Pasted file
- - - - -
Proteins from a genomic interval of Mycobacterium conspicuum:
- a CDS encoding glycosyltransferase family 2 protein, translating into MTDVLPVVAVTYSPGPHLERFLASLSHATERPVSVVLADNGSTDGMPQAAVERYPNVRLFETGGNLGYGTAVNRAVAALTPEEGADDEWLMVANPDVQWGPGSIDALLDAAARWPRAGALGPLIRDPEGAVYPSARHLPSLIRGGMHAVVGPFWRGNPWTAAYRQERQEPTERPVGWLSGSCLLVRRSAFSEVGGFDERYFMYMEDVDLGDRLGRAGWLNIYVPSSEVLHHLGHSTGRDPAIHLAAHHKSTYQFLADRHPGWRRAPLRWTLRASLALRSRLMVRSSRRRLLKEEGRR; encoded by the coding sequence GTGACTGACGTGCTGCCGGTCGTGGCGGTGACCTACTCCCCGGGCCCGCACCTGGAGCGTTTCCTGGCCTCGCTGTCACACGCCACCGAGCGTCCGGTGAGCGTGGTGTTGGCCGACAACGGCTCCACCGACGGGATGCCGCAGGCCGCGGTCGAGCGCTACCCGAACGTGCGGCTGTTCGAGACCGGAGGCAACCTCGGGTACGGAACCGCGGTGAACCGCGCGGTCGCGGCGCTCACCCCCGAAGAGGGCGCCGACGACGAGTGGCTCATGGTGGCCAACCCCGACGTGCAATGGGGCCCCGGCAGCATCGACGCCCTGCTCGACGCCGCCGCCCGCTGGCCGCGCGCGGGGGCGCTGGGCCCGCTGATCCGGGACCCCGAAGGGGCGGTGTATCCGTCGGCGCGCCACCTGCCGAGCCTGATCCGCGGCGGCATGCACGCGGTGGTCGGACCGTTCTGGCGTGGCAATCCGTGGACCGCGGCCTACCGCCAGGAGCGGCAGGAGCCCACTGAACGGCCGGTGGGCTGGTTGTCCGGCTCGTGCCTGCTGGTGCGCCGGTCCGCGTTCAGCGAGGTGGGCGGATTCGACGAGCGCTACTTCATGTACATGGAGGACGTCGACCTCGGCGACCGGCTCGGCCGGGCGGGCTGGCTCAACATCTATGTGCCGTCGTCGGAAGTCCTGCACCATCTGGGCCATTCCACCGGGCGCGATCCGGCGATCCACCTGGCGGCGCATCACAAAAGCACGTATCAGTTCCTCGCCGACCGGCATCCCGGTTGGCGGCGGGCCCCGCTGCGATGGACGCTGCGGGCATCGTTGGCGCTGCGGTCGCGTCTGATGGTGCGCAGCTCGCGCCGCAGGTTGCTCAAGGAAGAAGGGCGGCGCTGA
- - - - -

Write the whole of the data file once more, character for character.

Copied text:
Proteins from a genomic interval of Mycobacterium conspicuum:
- a CDS encoding glycosyltransferase family 2 protein, translating into MTDVLPVVAVTYSPGPHLERFLASLSHATERPVSVVLADNGSTDGMPQAAVERYPNVRLFETGGNLGYGTAVNRAVAALTPEEGADDEWLMVANPDVQWGPGSIDALLDAAARWPRAGALGPLIRDPEGAVYPSARHLPSLIRGGMHAVVGPFWRGNPWTAAYRQERQEPTERPVGWLSGSCLLVRRSAFSEVGGFDERYFMYMEDVDLGDRLGRAGWLNIYVPSSEVLHHLGHSTGRDPAIHLAAHHKSTYQFLADRHPGWRRAPLRWTLRASLALRSRLMVRSSRRRLLKEEGRR; encoded by the coding sequence GTGACTGACGTGCTGCCGGTCGTGGCGGTGACCTACTCCCCGGGCCCGCACCTGGAGCGTTTCCTGGCCTCGCTGTCACACGCCACCGAGCGTCCGGTGAGCGTGGTGTTGGCCGACAACGGCTCCACCGACGGGATGCCGCAGGCCGCGGTCGAGCGCTACCCGAACGTGCGGCTGTTCGAGACCGGAGGCAACCTCGGGTACGGAACCGCGGTGAACCGCGCGGTCGCGGCGCTCACCCCCGAAGAGGGCGCCGACGACGAGTGGCTCATGGTGGCCAACCCCGACGTGCAATGGGGCCCCGGCAGCATCGACGCCCTGCTCGACGCCGCCGCCCGCTGGCCGCGCGCGGGGGCGCTGGGCCCGCTGATCCGGGACCCCGAAGGGGCGGTGTATCCGTCGGCGCGCCACCTGCCGAGCCTGATCCGCGGCGGCATGCACGCGGTGGTCGGACCGTTCTGGCGTGGCAATCCGTGGACCGCGGCCTACCGCCAGGAGCGGCAGGAGCCCACTGAACGGCCGGTGGGCTGGTTGTCCGGCTCGTGCCTGCTGGTGCGCCGGTCCGCGTTCAGCGAGGTGGGCGGATTCGACGAGCGCTACTTCATGTACATGGAGGACGTCGACCTCGGCGACCGGCTCGGCCGGGCGGGCTGGCTCAACATCTATGTGCCGTCGTCGGAAGTCCTGCACCATCTGGGCCATTCCACCGGGCGCGATCCGGCGATCCACCTGGCGGCGCATCACAAAAGCACGTATCAGTTCCTCGCCGACCGGCATCCCGGTTGGCGGCGGGCCCCGCTGCGATGGACGCTGCGGGCATCGTTGGCGCTGCGGTCGCGTCTGATGGTGCGCAGCTCGCGCCGCAGGTTGCTCAAGGAAGAAGGGCGGCGCTGA